Surprises abounded as the events unfolded over the 69 days the miners were trapped. The world was mesmerized by the crisis… glued to radios and televisions and computers… all hoping that something could be done the men. The Chilean government responded quickly and decisively… the president himself promising whatever resources were required… the mining company and the mining industry worked with scientists to come up with not one – not two – but three rescue plans and three state-of-the art machines to dig deep into the earth’s crust to reach the trapped men.
And the men themselves… persisted together to keep themselves physically and mentally well. Despite the fungal infections, the open body sores, the hunger, the creeping depression, the inevitable conflicts… they persisted in actively waiting for freedom with hope and faith.
And on October 12th, 2010 all 33 miners were rescued and restored to freedom. One by one they were plucked from the earth and restored to their families… to their communities.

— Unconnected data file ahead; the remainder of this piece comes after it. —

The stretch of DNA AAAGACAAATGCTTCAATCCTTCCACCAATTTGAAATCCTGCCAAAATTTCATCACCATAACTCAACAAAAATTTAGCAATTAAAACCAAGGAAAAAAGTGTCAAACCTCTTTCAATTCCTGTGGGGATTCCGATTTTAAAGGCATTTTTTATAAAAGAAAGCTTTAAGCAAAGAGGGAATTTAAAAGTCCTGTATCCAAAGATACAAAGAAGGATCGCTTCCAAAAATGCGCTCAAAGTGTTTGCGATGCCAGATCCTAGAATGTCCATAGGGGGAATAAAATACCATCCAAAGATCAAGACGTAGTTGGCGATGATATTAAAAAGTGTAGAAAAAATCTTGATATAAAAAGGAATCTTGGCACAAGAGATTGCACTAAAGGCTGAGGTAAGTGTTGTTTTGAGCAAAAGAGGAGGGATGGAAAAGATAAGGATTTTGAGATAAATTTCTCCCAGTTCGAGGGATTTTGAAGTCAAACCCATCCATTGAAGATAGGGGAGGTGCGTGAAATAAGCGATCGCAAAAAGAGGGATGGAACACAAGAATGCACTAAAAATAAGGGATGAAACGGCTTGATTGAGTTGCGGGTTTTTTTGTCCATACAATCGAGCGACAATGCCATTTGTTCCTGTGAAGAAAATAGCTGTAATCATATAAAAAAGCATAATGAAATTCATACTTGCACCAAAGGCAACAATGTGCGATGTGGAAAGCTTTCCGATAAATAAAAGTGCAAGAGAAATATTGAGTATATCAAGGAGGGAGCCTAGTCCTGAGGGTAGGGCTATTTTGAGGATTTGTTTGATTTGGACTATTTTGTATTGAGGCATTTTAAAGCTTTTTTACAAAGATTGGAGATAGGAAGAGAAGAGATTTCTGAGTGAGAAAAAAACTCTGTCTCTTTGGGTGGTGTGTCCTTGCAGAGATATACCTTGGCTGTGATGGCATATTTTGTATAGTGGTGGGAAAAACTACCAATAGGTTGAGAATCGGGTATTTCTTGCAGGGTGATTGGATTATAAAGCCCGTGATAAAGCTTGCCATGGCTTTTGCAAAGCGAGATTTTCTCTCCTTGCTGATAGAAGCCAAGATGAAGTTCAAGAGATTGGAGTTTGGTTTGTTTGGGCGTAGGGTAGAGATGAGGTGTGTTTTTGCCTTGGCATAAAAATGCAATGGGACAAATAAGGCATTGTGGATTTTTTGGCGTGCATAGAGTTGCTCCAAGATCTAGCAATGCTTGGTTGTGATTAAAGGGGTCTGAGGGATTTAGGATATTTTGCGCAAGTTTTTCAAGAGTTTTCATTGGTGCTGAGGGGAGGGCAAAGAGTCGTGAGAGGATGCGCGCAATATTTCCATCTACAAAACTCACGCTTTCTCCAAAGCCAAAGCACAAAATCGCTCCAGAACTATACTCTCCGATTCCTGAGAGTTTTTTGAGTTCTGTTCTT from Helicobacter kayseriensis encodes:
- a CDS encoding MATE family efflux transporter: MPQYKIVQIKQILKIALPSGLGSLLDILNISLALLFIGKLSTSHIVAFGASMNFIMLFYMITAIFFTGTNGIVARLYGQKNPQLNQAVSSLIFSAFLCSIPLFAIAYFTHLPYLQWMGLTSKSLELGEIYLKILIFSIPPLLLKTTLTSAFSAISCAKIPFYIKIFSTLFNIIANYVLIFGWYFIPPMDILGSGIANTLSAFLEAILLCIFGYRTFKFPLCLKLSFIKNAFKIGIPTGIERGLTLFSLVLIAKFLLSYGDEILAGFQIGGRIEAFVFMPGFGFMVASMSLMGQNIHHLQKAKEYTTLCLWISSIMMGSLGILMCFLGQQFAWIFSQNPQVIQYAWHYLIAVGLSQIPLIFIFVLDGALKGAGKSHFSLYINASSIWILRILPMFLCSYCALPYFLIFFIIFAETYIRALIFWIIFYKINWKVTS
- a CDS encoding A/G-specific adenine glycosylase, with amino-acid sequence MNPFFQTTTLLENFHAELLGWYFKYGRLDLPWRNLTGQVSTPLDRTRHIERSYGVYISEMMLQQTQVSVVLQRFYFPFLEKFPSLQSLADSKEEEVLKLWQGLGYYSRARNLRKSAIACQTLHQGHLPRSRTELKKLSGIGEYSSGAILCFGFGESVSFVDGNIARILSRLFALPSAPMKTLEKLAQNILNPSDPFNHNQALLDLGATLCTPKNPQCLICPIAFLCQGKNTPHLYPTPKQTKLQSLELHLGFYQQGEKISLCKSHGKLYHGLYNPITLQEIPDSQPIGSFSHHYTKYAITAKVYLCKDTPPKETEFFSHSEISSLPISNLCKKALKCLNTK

An incredible thing happened – people coming together all over the world, to save 33 men’s lives… strangers offering prayers and resources so that these men could be rescued from what seemed like a hopeless situation. Jesus – through his parables – invites us to pause for a moment here. To reflect on what this all means to us as people of faith. We have been participating in a world event where so many persisted together in refusing to accept that change was impossible. And while we were doing that as a global community we got a taste… a vision… of how the world could be… we saw kingdom come – even if it was just for a moment in time.